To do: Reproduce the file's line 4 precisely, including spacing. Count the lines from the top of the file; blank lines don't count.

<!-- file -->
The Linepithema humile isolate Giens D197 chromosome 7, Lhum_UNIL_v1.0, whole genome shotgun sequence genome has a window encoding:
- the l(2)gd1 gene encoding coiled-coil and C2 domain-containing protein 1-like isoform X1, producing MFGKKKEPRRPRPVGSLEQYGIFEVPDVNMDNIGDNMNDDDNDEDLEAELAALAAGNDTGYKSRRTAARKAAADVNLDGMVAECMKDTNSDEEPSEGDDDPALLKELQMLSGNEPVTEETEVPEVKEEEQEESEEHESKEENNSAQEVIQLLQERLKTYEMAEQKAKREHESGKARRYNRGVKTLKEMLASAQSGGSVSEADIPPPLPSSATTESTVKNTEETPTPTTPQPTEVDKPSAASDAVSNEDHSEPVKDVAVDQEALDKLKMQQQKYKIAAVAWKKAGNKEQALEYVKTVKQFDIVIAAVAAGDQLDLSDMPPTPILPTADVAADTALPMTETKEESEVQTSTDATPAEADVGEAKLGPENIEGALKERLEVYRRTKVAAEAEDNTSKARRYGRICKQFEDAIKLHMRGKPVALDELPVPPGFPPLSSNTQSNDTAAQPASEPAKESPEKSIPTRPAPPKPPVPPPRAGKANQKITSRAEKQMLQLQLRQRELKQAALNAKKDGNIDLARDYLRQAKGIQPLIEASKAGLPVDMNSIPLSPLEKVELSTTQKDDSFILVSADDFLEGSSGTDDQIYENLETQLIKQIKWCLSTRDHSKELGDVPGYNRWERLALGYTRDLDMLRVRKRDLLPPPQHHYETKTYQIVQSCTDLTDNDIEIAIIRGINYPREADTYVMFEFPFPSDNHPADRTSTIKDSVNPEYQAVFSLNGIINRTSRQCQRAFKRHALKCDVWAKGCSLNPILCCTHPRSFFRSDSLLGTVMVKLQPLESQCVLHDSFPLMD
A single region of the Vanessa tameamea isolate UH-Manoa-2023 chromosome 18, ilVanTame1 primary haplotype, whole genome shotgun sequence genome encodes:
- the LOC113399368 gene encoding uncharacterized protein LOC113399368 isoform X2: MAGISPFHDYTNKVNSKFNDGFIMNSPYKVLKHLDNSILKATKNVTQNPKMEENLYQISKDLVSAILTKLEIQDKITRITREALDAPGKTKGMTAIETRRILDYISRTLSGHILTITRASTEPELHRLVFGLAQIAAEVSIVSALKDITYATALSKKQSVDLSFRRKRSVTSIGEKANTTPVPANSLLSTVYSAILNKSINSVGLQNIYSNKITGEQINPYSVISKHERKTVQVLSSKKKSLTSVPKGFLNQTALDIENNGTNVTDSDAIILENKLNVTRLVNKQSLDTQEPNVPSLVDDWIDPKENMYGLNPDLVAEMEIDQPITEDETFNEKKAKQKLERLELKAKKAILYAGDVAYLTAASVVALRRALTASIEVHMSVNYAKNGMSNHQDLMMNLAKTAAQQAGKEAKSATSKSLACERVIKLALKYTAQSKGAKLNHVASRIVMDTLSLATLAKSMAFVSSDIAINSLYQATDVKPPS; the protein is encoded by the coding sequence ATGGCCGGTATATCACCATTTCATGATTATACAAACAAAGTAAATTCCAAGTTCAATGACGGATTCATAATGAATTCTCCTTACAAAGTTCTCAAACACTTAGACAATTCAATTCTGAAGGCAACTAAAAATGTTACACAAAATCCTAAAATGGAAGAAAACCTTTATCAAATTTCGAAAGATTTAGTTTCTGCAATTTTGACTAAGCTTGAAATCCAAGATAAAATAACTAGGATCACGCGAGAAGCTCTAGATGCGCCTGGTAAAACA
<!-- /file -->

- the LOC113399368 gene encoding uncharacterized protein LOC113399368 isoform X2: MAGISPFHDYTNKVNSKFNDGFIMNSPYKVLKHLDNSILKATKNVTQNPKMEENLYQISKDLVSAILTKLEIQDKITRITREALDAPGKTKGMTAIETRRILDYISRTLSGHILTITRASTEPELHRLVFGLAQIAAEVSIVSALKDITYATALSKKQSVDLSFRRKRSVTSIGEKANTTPVPANSLLSTVYSAILNKSINSVGLQNIYSNKITGEQINPYSVISKHERKTVQVLSSKKKSLTSVPKGFLNQTALDIENNGTNVTDSDAIILENKLNVTRLVNKQSLDTQEPNVPSLVDDWIDPKENMYGLNPDLVAEMEIDQPITEDETFNEKKAKQKLERLELKAKKAILYAGDVAYLTAASVVALRRALTASIEVHMSVNYAKNGMSNHQDLMMNLAKTAAQQAGKEAKSATSKSLACERVIKLALKYTAQSKGAKLNHVASRIVMDTLSLATLAKSMAFVSSDIAINSLYQATDVKPPS; the protein is encoded by the coding sequence ATGGCCGGTATATCACCATTTCATGATTATACAAACAAAGTAAATTCCAAGTTCAATGACGGATTCATAATGAATTCTCCTTACAAAGTTCTCAAACACTTAGACAATTCAATTCTGAAGGCAACTAAAAATGTTACACAAAATCCTAAAATGGAAGAAAACCTTTATCAAATTTCGAAAGATTTAGTTTCTGCAATTTTGACTAAGCTTGAAATCCAAGATAAAATAACTAGGATCACGCGAGAAGCTCTAGATGCGCCTGGTAAAACA